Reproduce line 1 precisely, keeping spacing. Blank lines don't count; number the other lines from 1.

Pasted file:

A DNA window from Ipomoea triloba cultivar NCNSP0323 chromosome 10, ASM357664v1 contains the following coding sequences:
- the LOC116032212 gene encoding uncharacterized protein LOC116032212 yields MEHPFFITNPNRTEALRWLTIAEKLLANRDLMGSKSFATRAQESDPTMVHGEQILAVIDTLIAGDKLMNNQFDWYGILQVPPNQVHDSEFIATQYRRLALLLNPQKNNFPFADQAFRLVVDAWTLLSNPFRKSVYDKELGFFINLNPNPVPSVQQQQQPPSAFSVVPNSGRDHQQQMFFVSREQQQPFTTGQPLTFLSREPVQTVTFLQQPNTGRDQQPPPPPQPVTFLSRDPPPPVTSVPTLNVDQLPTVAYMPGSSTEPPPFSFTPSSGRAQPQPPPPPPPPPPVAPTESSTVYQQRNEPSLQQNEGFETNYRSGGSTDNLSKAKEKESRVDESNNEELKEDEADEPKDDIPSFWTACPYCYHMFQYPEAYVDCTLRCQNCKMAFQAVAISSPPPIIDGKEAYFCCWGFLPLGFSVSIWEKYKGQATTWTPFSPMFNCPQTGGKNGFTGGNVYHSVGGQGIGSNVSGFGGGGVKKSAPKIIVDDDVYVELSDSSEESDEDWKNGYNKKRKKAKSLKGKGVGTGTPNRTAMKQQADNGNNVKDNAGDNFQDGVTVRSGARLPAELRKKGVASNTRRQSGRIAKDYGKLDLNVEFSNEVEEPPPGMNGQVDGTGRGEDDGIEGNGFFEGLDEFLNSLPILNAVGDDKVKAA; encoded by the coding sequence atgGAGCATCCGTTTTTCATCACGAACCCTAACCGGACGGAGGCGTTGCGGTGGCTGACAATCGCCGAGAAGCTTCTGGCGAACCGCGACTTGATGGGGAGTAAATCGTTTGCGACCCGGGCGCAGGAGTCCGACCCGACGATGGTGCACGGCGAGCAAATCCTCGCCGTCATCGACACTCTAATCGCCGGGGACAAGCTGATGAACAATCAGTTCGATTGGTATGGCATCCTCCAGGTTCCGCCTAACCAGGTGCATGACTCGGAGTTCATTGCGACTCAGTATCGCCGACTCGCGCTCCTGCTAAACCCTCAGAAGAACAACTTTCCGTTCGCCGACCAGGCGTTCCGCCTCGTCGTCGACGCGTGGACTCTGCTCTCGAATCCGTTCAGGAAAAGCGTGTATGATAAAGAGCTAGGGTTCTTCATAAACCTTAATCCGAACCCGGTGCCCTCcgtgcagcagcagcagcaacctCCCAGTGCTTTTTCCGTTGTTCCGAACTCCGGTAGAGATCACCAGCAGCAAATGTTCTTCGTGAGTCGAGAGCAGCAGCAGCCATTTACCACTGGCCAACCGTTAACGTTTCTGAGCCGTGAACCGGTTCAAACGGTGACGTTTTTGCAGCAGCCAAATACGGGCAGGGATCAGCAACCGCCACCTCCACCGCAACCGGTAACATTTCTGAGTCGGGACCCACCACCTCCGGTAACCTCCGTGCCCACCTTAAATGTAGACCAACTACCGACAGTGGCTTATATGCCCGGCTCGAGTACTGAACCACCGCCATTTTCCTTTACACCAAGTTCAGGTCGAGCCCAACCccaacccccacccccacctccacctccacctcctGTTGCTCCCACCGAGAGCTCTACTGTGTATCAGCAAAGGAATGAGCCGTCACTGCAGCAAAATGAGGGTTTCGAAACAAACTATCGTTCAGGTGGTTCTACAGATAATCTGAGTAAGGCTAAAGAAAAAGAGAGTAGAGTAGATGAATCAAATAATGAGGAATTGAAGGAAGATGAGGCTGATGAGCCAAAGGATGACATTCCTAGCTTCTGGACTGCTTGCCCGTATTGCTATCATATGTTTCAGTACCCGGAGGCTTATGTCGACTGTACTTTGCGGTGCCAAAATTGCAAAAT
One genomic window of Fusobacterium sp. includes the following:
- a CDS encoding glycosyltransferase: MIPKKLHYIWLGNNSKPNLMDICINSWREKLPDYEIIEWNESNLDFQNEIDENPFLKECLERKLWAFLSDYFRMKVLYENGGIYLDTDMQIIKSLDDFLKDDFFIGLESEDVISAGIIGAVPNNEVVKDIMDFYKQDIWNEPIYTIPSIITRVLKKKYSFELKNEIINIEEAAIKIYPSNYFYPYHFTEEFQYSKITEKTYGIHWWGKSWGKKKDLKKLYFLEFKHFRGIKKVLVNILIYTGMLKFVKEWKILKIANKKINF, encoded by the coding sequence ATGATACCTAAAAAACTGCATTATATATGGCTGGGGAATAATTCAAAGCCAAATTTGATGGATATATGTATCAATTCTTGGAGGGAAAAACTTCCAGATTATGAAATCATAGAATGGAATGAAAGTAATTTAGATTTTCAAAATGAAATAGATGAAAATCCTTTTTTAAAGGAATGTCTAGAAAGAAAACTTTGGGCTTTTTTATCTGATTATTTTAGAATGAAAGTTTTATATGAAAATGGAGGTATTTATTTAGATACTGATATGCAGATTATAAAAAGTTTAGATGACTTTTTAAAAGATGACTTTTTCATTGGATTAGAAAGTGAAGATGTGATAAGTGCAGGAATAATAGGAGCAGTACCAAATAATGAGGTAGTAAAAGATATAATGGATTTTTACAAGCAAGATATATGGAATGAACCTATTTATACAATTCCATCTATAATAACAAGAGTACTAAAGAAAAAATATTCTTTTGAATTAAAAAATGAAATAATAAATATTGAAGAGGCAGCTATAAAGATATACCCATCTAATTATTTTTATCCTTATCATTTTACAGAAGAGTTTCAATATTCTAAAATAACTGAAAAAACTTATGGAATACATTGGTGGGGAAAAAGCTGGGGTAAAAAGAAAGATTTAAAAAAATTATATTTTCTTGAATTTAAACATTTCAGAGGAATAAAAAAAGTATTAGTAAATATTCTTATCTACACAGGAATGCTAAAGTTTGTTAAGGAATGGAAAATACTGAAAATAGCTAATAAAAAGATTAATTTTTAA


A DNA window from Ipomoea triloba cultivar NCNSP0323 chromosome 10, ASM357664v1 contains the following coding sequences: